“The Guedra Guedra project was first created following a desire to propose another way of imagining and producing music inspired by my culture and my history,” he told Mixmag. Talking of the way in which he harmoniously combines his recordings with electronic beats, he said: “I never think of giving a specific style to a specific production, the first important element is to produce some new stuff that exactly matches the true reality of African field recordings and archive without distorting it to keep the true poetic sense. I think it’s this crossing that gives that final touch to this music, there will always be different results from one song to another.”

Press shots of various artists discussed in this piece on a light blue background

Though his work focuses on representing different folk traditions through an electronic music lens, Guedra Guedra is also thrilled by the musicality of the world itself. On his album’s first track, ‘Seven Poets’, the trill of a songbird is threaded through musical chants, and looped in a rhythmic way so as to become almost a percussive device. Talking to interview website 15 Questions, he spoke of how field recording devices, and the way they capture sound, allows us to hear the world anew.

“Nature itself can be considered a vast ‘musical composition’ to be harmonised by highlighting natural sounds,’ he said. “The most moving experiences I’ve had with these non-human created sounds have primarily occurred when I’ve listened to the world through various sound-capturing tools, such as acoustic microphones, hydrophones, electromagnetic sensors, binaural and mono recordings, and more.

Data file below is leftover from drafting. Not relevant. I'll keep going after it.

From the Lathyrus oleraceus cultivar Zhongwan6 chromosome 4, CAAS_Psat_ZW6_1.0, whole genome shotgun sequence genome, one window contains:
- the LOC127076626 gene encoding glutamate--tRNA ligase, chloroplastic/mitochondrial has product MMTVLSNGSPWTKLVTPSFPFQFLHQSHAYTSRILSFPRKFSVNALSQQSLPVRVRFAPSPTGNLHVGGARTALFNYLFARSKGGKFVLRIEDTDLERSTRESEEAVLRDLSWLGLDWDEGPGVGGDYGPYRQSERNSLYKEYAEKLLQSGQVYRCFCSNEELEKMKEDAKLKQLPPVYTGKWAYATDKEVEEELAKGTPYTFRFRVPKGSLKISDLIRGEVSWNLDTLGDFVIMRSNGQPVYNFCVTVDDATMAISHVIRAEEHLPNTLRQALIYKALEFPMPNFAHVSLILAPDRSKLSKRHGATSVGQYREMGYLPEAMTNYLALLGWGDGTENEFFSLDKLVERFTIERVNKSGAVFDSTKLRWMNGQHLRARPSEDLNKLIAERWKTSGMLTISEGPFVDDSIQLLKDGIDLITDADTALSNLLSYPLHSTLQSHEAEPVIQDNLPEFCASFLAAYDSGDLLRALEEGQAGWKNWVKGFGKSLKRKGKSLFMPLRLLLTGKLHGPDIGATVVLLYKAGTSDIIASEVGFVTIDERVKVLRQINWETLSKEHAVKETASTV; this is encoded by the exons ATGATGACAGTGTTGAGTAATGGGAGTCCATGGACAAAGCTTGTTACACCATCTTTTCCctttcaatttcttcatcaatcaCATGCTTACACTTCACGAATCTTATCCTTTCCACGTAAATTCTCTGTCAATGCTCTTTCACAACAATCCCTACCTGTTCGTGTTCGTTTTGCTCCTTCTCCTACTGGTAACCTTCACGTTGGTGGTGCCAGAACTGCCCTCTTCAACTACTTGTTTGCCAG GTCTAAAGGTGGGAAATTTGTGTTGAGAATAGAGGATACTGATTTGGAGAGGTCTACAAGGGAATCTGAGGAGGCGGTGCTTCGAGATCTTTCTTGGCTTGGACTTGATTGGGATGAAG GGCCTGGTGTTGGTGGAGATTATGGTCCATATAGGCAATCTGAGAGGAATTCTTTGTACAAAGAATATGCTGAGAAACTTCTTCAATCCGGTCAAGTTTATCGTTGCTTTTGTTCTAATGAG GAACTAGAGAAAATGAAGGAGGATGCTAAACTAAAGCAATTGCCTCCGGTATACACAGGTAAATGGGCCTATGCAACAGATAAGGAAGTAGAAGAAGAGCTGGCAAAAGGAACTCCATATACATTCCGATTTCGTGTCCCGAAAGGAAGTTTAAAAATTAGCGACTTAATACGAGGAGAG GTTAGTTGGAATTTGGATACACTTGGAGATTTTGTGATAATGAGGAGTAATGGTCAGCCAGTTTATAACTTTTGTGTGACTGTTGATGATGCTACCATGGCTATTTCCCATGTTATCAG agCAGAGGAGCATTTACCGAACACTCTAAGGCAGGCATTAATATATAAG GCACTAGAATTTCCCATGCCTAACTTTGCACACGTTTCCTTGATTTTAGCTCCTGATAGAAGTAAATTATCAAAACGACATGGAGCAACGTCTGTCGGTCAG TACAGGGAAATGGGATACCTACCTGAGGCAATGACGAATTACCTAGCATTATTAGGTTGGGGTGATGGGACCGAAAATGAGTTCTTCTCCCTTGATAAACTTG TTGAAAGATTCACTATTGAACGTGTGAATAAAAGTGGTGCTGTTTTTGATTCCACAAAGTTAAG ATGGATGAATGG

“These tools have allowed me to perceive the world in ways different from those perceived by the human ear alone. By listening to the world with these devices, I’ve been captivated by sounds I could never have grasped otherwise. Birdsong, rustling leaves, ocean waves – all these sounds take on a new dimension, revealing a hidden symphony woven into the fabric of nature itself.

“I consider these experiences ‘musical’ in the sense that they present elements of composition and structure that evoke emotions similar to those of traditional music,” he continued. “The rhythmic patterns, natural melodies, and complex sonic textures found in these non-human sounds create an organic harmony that resonates with our senses in a profound and powerful way.”

If Guedra Guedra uses field recordings to make explicit links between the organic and electronic, between traditional sounds and newer dance genres, then the band Nihiloxica, based between Uganda and the UK, use them in quite a different way: as a form of protest. The band were denied entry into the UK when attempting to tour there in 2022, and turned the experience into the livid electronics, midway between heavy metal and techno, of their album ‘Source of Denial’.

The title track is a distorted burst of synth noise and a fusil- lade of heavy drums, with a melody that emerges like the heaviest of sludge metal riffs. Peppered through the album are samples of their frustrated efforts to get a work visa for the UK, with automated phone responses from the UK immigration service, such as disembodied English accented voices asking if the caller “has been involved in crimes against humanity” and other insulting questions, while the final track is just an engaged tone, ringing on and on in perpetuity until it’s overtaken by distortion.